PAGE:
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By Ben Tullis
For the Deseret News
On June 27, 1844, a mob of between 100 and 200 armed men, their faces painted black to hide their identities, marched to the Carthage city jail.
A few minutes after 5 p.m. in an upstairs room in the jail, the Prophet Joseph Smith, his brother Hyrum, John Taylor and Willard Richards heard shots outside and footsteps scrambling up the stairs. The men rushed to the door to keep the assailants from entering the room.
One of the attackers shot a bullet through the door, which struck Hyrum in the face. Hyrum fell to the ground, crying, “I am a dead man!” (see “Church History in the Fulness of Times,” Chapter 22). Continue reading
Mary Fielding Smith, widow of the Prophet Joseph Smith’s brother, Hyrum, lived a full and difficult life, but one of faith, emulated by an illustrious posterity that has included two Church presidents.
Her life was highlighted April 10 in the latest offering of the monthly Men and Women of Faith Lecture Series sponsored by the Church History Library and held at the Assembly Hall on Temple Square in Salt Lake City.
Audrey M. Godfrey, a historian and author on Utah history subjects, delivered the lecture.
Born in England, the sixth child in a family of 10, Mary immigrated to Canada in 1834, joining her siblings Mercy and Joseph.
There, they heard the restored gospel preached by Parley P. Pratt and were baptized, later gathering with the Latter-day Saints to Kirtland, Ohio.
“Mary found friendship and board with Vilate Kimball, wife of Heber C. Kimball, who was … serving in England, and they became lifelong friends,” Sister Godfrey recounted.
“During the summer and fall of 1837, Mary experienced many trials and hardships as well as anxiety and loneliness. She missed her sister [who was sent back to Canada with her husband on a mission]. There was apostasy in Kirtland, and she became nostalgic for her life in England.”
She found solace in the scriptures and was faithful in the Church.
“Her letters are filled with the proceedings of Church meetings,” Sister Godfrey said. “She in essence took minutes at the proceedings and declared over and over her religious fervor.” Others wanting to know what was preached came to Mary, who would check her notes.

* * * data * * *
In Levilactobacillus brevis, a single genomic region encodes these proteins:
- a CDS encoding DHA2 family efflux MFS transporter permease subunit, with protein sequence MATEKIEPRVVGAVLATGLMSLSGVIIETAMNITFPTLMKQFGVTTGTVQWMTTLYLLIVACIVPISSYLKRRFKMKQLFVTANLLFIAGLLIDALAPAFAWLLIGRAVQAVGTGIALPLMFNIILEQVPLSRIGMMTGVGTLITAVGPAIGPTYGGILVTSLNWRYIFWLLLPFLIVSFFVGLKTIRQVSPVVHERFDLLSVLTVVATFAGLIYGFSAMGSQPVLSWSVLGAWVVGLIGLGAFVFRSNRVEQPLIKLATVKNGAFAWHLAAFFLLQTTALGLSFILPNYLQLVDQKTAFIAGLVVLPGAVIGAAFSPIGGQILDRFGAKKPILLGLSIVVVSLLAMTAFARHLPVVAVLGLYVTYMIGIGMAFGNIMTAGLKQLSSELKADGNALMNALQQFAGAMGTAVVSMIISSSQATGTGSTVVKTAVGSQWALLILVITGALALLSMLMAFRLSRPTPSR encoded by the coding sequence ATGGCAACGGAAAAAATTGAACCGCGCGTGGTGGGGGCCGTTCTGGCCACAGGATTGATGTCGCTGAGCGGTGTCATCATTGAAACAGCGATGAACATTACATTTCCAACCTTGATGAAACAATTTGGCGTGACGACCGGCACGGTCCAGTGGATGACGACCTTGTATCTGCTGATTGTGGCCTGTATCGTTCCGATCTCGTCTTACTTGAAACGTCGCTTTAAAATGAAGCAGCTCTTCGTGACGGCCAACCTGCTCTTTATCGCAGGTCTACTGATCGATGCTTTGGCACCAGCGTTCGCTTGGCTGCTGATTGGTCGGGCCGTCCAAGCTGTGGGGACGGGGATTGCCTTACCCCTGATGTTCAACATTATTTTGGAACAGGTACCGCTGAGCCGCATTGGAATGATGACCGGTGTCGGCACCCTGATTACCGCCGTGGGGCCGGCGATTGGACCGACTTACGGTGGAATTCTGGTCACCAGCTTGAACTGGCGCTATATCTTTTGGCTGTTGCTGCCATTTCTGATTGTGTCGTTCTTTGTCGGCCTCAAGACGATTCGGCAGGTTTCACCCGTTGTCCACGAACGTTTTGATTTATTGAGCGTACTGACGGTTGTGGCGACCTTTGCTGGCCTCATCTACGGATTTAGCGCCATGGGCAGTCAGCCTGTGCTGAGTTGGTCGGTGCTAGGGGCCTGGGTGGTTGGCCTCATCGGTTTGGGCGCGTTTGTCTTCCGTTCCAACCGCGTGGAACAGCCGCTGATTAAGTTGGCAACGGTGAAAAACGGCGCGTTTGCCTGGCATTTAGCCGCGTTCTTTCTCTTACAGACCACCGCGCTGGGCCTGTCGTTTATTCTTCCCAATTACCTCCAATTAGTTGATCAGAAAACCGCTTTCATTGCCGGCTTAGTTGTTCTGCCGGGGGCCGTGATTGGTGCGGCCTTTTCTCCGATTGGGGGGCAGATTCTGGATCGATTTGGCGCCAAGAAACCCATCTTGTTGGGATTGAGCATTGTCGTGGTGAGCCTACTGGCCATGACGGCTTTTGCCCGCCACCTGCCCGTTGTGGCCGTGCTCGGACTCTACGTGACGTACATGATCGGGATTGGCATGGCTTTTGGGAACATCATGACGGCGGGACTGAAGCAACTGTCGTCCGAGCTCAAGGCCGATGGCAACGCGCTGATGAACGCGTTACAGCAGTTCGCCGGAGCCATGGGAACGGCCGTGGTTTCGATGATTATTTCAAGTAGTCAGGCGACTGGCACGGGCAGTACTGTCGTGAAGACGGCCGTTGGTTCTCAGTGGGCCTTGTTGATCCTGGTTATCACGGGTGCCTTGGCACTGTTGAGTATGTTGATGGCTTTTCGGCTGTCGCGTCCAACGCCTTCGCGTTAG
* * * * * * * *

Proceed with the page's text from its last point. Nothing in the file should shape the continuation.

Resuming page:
This was an era of letter writing, which was something of an art form, one that Mary practiced with a flair. Her letters “were lengthy, full of news and expressions of her faith,” the speaker said.
At age 36, having declined earlier offers for marriage in England, Mary now faced no prospects. But when Hyrum Smith’s wife Jerusha died in 1837, Joseph suggested he marry his friend, Mary Fielding.
“With some reluctance, she told Hyrum, ‘I will set a proxy for your wife … and I will be sealed to you for eternity myself, for I never had any other husband. I love you, and I do not want to be separated from you nor be forever alone in the world to come,’ ” Sister Godfrey related.
They were married on Dec. 24, 1837.
“He needed a wife who was religious, a faithful Church member and one who would teach his children as she had taught others,” Sister Godfrey said of Hyrum. “And here was Mary who had lived the single life for many years agreeing to instant motherhood.”
In 1838, when Mary was pregnant with their first child, Hyrum and Mary moved with other Church members to Far West, Mo. Hyrum spent much time visiting Saints in the various settlements in Missouri while Mary cared for the family and her home. But difficulties with mobs arose.
“By Oct. 30, with Mary due to deliver soon and members of the family ill, Missouri militia men came for Hyrum,” Sister Godfrey said. “He pleaded with them to allow him to stay and care for his loved ones. Without caring about anything but arresting Hyrum, they did so.”